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Thursday, 19 February 1987
Page: 321

Mr HURFORD (Minister for Community Services and Minister Assisting the Treasurer)(10.43) —In closing the debate I thank members from both sides for their contributions. I was here for part of the debate yesterday and for part of the debate today. I am sorry that I was not able to be here all the time during what has been a fairly wide-ranging debate, in spite of some of the rulings from various people in the chair. These Bills, the Taxation Laws Amendment Bill (No. 5) 1986 and the Income Tax Amendment Bill 1986, mainly introduce an instalment system for the payment of provisional tax.

I must say I am pleased that the honourable member for Bradfield (Mr Connolly) is here, because his was one of the contributions I heard, and I thought it showed an appalling ignorance as to what provisional tax is all about. He gave the impression that those who pay provisional tax are worse off than those wage and salary earners who pay as they earn; but that is not so. Pay as you earn taxpayers have their tax taken from the source of their income. They do not even see the tax at any time, whereas provisional taxpayers pay nine months in arrears. They have received nine months grace and they are paying their provisional tax in the year the income is earned. At the moment they pay it on 31 March or some time thereafter. They have had nine months use of their money and have paid three months in advance. That has been the position to this point of time.

Yet the honourable member claimed that provisional taxpayers would be worse off under the instalment system in that the provisional taxpayer would have to pay his or her tax earlier than does the PAYE taxpayer. That is just not correct. The PAYE taxpayer pays tax week by week as the income is earned. I repeat that, under the proposed instalment payment system, provisional taxpayers who earn their income evenly over the year-there are special provisions to cater for people who do not earn their income evenly over the year-will pay each instalment of tax two-thirds of the way through the quarter in which they earn the income. The effect is to bring provisional taxpayers much more closely into line with salary and wage earners, but, generally speaking, not to make one group worse off than the other.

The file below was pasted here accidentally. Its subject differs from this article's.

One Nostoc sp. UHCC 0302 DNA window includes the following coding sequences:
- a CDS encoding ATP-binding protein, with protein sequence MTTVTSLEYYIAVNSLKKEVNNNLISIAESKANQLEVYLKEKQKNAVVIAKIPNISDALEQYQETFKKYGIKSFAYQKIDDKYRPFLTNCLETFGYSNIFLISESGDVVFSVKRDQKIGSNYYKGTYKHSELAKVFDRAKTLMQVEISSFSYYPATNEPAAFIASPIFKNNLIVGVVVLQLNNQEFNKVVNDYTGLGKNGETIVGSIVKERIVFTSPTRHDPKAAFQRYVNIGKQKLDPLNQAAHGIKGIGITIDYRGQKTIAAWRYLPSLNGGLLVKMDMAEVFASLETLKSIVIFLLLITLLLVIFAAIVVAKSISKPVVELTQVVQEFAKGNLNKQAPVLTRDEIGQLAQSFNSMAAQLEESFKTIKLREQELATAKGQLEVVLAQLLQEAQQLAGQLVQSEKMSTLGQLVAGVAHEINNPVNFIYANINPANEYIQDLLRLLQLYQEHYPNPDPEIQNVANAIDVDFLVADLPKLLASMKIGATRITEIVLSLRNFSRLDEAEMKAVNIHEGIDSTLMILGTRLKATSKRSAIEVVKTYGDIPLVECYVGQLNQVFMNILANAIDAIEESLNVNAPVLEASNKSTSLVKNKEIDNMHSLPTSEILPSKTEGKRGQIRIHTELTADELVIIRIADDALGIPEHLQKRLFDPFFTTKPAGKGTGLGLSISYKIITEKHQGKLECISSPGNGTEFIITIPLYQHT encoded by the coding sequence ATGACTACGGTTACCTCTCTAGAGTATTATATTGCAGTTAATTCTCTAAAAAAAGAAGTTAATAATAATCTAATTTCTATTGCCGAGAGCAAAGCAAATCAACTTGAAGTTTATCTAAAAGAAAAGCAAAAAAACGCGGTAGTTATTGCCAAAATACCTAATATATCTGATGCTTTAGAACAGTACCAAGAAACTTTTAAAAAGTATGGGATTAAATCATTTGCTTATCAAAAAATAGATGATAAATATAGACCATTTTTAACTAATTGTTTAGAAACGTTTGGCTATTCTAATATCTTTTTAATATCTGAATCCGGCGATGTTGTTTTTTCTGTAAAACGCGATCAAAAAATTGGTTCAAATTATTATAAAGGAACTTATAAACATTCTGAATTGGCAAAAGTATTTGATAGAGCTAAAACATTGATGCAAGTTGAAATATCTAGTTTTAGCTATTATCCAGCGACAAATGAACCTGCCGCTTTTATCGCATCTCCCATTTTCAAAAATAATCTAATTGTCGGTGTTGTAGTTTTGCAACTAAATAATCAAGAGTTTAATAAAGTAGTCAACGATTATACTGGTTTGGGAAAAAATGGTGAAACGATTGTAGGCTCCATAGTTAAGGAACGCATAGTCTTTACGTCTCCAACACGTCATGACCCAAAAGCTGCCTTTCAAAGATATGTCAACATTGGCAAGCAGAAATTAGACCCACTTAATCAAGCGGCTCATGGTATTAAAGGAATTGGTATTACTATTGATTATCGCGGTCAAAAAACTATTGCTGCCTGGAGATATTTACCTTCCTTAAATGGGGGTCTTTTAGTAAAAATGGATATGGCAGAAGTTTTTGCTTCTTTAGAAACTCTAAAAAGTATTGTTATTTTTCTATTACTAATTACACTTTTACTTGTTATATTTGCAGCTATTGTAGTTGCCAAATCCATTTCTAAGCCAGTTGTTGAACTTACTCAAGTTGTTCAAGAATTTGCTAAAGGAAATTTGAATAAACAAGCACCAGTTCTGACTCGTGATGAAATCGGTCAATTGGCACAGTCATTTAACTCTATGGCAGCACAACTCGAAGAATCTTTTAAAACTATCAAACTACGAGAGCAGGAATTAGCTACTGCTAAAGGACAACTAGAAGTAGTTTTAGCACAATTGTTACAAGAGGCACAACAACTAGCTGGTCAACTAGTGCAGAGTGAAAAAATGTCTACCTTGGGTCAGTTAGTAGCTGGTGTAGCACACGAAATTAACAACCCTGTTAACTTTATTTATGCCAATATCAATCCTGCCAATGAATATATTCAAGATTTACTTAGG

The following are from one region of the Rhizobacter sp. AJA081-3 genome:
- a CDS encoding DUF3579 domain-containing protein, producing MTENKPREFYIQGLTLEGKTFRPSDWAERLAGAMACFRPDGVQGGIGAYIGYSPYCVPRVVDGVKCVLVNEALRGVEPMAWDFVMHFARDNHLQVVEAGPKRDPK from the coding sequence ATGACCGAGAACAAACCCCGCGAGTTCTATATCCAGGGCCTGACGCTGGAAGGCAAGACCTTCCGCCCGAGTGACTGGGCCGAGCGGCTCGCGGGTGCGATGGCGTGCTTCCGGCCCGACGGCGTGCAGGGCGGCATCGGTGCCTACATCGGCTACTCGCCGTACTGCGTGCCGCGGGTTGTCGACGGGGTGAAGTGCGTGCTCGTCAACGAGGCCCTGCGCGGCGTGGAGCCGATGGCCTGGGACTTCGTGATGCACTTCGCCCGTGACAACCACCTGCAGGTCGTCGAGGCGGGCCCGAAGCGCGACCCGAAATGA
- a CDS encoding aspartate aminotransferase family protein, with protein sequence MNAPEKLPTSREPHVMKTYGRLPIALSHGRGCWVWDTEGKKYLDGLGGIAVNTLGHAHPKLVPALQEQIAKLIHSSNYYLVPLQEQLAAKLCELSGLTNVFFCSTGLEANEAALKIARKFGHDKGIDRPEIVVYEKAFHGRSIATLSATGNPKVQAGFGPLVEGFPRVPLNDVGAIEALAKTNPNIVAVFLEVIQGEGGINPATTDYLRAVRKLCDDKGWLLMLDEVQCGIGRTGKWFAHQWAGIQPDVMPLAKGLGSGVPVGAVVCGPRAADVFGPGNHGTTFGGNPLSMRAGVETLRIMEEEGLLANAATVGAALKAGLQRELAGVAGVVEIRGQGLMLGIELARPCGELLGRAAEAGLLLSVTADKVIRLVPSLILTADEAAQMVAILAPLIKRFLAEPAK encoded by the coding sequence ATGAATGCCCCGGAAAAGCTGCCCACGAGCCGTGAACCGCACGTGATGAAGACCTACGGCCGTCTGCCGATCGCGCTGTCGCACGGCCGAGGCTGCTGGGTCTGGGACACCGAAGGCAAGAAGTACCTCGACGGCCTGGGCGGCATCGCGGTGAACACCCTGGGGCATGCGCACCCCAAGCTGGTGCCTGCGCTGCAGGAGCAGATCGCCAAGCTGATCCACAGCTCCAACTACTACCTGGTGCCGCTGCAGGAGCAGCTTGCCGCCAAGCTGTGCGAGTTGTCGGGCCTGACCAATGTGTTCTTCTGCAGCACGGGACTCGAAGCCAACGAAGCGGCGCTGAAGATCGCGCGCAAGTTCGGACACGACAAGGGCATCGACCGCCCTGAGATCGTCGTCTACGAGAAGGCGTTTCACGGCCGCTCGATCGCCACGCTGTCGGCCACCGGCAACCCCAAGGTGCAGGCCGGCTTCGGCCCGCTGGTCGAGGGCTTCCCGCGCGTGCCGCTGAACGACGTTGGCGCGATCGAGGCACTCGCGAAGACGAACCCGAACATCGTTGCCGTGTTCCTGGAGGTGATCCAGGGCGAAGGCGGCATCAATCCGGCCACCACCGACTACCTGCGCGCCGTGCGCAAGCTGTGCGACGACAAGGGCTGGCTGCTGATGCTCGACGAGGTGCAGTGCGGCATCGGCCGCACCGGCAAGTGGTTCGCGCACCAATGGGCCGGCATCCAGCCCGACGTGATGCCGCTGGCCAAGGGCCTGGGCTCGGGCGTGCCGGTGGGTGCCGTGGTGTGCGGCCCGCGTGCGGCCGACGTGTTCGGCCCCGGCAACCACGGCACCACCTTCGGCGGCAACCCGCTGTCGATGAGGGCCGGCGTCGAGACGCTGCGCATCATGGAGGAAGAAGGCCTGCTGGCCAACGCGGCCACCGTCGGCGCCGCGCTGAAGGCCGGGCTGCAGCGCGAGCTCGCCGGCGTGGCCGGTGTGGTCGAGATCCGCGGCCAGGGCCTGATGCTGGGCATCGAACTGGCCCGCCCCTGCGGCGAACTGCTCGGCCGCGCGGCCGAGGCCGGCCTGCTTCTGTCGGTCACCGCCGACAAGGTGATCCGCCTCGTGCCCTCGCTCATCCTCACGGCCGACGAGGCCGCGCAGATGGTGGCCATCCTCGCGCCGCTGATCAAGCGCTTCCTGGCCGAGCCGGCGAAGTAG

I do not want to suggest that what we say here is as acceptable as the opinion of people in an independent position. I draw attention to the business pages of the Sydney Morning Herald either yesterday or the day before-I forgot to note the date when I tore an article out of my copy of the Sydney Morning Herald. It is an article in the `In Your Interest' column by Peter Freeman headed `Provisional tax: new rules to ease pain'. I will just read some of the paragraphs from it so that objective listeners to this debate and readers of this debate will know how a respected financial journalist sees what is being done by this Government. The article states: